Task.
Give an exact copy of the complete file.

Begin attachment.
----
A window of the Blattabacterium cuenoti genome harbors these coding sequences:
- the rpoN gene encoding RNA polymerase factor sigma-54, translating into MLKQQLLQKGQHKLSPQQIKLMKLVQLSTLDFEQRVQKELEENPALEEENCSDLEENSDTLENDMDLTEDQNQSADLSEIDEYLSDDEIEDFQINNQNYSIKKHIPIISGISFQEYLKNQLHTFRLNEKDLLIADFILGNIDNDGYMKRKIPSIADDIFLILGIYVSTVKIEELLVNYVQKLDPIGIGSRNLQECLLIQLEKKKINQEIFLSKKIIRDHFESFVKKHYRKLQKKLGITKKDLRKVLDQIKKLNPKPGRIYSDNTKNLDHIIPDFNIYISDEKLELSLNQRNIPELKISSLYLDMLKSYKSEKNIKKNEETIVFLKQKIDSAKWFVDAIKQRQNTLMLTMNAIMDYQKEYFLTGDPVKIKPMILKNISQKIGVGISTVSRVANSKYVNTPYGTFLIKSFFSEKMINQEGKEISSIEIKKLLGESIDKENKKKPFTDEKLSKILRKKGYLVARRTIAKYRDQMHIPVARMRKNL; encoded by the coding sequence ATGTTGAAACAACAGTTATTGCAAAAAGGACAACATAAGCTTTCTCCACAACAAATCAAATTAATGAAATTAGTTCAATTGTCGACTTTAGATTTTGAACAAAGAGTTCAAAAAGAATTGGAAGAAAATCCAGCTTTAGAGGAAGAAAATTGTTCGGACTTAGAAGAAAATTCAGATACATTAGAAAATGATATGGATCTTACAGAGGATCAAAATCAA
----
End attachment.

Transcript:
A window of the Blattabacterium cuenoti genome harbors these coding sequences:
- the rpoN gene encoding RNA polymerase factor sigma-54, translating into MLKQQLLQKGQHKLSPQQIKLMKLVQLSTLDFEQRVQKELEENPALEEENCSDLEENSDTLENDMDLTEDQNQSADLSEIDEYLSDDEIEDFQINNQNYSIKKHIPIISGISFQEYLKNQLHTFRLNEKDLLIADFILGNIDNDGYMKRKIPSIADDIFLILGIYVSTVKIEELLVNYVQKLDPIGIGSRNLQECLLIQLEKKKINQEIFLSKKIIRDHFESFVKKHYRKLQKKLGITKKDLRKVLDQIKKLNPKPGRIYSDNTKNLDHIIPDFNIYISDEKLELSLNQRNIPELKISSLYLDMLKSYKSEKNIKKNEETIVFLKQKIDSAKWFVDAIKQRQNTLMLTMNAIMDYQKEYFLTGDPVKIKPMILKNISQKIGVGISTVSRVANSKYVNTPYGTFLIKSFFSEKMINQEGKEISSIEIKKLLGESIDKENKKKPFTDEKLSKILRKKGYLVARRTIAKYRDQMHIPVARMRKNL; encoded by the coding sequence ATGTTGAAACAACAGTTATTGCAAAAAGGACAACATAAGCTTTCTCCACAACAAATCAAATTAATGAAATTAGTTCAATTGTCGACTTTAGATTTTGAACAAAGAGTTCAAAAAGAATTGGAAGAAAATCCAGCTTTAGAGGAAGAAAATTGTTCGGACTTAGAAGAAAATTCAGATACATTAGAAAATGATATGGATCTTACAGAGGATCAAAATCAA